What Is Cocaine?
Cocaine is a powerful stimulant drug that activates the central nervous system and strongly affects the reward pathway in the brain. It is derived from the coca plant, native to South America, the resulting purified chemical being cocaine hydrochloride. Cocaine-related overdose is responsible for a large percentage of drug overdose deaths every year.
Cocaine is classified as a Schedule II drug due to its addictive nature and potential for abuse. It exists in two primary forms: white powder form and crack cocaine as a recreational drug. In powder form, cocaine is snorted or dissolved in water and injected into the user's veins. Crack cocaine, which looks like a whitish rock or crystal, needs to be heated, and the user inhales or "smokes" the resulting vapors.
The potency of a cocaine dose depends on the way and the form in which it is taken. When smoked as crack or injected, the cocaine high is felt within less than a minute, peaks only minutes after that, and lasts between half an hour and an hour. When the powder form is snorted, the effects take a few minutes to kick in, peak in under thirty minutes, and wear off within a couple of hours. For this reason, crack cocaine is often considered the most addictive form of the drug.
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Can You Overdose On Cocaine?
The short answer is an unequivocal yes. An overdose is the ingestion or application of a drug in quantities that are dangerous to a person's health. If toxic levels are reached, an overdose on cocaine can cause anything from a need for immediate medical attention to long-term effects, permanent damage to health, or even death.
From a medical perspective, any time you use cocaine, there is a potential risk of overdose. However, most cocaine overdoses occur because the user has also been drinking alcohol or mixed it with other drugs - in 2020, around three-quarters of overdose deaths involved cocaine combined with synthetic opioids.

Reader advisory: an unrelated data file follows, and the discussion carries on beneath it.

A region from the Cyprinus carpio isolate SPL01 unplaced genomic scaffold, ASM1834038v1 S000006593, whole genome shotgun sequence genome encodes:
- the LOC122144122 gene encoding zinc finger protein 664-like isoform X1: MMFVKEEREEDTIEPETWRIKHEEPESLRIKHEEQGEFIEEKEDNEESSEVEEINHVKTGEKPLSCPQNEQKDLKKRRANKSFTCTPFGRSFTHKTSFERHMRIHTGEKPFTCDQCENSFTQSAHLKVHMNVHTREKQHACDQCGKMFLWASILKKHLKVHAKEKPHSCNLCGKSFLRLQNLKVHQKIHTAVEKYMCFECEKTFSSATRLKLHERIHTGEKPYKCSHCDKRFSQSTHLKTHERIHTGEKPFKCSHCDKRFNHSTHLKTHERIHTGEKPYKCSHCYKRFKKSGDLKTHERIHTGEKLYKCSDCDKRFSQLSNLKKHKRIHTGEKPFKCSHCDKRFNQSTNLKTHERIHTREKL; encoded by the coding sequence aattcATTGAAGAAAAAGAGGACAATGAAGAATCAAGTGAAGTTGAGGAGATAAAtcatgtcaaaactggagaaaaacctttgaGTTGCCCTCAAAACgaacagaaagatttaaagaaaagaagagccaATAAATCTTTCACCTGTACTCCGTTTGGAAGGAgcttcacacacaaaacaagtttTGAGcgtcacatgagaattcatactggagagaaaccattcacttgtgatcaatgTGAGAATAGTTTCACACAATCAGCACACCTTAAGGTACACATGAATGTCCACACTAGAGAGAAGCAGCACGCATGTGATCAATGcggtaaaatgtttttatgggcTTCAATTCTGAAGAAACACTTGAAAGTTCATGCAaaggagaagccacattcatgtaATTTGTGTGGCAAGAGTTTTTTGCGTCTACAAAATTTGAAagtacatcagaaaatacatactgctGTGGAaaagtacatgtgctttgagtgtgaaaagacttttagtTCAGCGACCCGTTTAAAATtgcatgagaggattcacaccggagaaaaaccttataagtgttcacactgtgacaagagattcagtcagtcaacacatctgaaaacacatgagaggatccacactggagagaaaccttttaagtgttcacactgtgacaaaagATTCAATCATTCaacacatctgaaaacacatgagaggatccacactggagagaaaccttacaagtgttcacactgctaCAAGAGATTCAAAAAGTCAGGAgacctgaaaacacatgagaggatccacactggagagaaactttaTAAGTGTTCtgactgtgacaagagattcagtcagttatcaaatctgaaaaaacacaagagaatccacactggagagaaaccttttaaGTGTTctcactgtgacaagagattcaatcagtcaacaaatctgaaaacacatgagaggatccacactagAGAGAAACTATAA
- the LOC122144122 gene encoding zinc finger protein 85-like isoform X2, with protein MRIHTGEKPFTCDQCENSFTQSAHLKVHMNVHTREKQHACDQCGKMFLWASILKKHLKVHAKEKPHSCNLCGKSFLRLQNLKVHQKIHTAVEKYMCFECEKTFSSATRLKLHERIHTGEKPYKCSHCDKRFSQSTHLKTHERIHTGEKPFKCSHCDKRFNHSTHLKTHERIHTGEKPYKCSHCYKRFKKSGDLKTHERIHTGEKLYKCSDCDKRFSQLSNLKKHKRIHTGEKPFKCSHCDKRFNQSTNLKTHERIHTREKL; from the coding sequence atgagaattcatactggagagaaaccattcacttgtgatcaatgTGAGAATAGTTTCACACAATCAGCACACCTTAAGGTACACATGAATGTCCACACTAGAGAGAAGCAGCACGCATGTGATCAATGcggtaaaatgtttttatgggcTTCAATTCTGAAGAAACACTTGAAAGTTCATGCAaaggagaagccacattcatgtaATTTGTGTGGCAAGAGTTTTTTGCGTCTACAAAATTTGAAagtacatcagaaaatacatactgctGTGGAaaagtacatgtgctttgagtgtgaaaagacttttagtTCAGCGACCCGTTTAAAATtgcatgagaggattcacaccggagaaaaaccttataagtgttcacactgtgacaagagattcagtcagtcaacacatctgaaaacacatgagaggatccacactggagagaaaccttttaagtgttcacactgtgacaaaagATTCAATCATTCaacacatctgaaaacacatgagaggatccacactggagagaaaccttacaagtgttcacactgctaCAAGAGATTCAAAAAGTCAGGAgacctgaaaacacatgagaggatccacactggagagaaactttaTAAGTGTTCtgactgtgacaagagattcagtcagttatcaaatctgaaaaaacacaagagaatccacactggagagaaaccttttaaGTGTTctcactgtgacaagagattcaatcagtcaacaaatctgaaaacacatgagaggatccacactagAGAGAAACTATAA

How Much Cocaine Does It Take To Overdose?
Cocaine sold on the streets varies in strength and purity - it can be mixed with other substances. Nonpsychoactive substances like flour, baking soda, cornstarch, or even talcum powder (a tactic dealers employ to increase profits) will weaken it. It can also be "cut" with less harmless ingredients or contain traces of gasoline or acetone used during manufacture, making an adverse reaction from the user's body more likely.
An average cocaine user might snort several lines of coke out of a 1 gram purchase. A 20-milligram dose of crack cocaine is about as strong as 30 to 50 milligrams of the powder. 1.2 grams is considered the minimum amount to produce a lethal cocaine overdose, but even a few hundred milligrams can be life-threatening. Overdose can also be triggered by the cumulative amount taken by a user in one day - in rare cases of unusually high tolerance, some cocaine users have reported taking up to 5 grams daily, a dose which would be fatal for most people.
Injecting the drug produces the quickest high and therefore increased risk of overdose on cocaine. Other risk factors include a history of substance use, the person's current state of health, and any previous or ongoing mental health concerns.
Tolerance built up through regular drug abuse can also increase the likelihood of a cocaine overdose. The user will need more of the drug to feel the desired effects and may indulge in binges.
Symptoms and Signs of a Cocaine Overdose
While the range and severity of cocaine overdose symptoms vary depending on the individual, too much cocaine produces predictable effects.
Behavioral Signs of Cocaine Overdose
Cocaine overdose signs include abrupt changes in a person's behavior. Below are the most common ones the user will experience or that you will notice if you're with someone who has overdosed.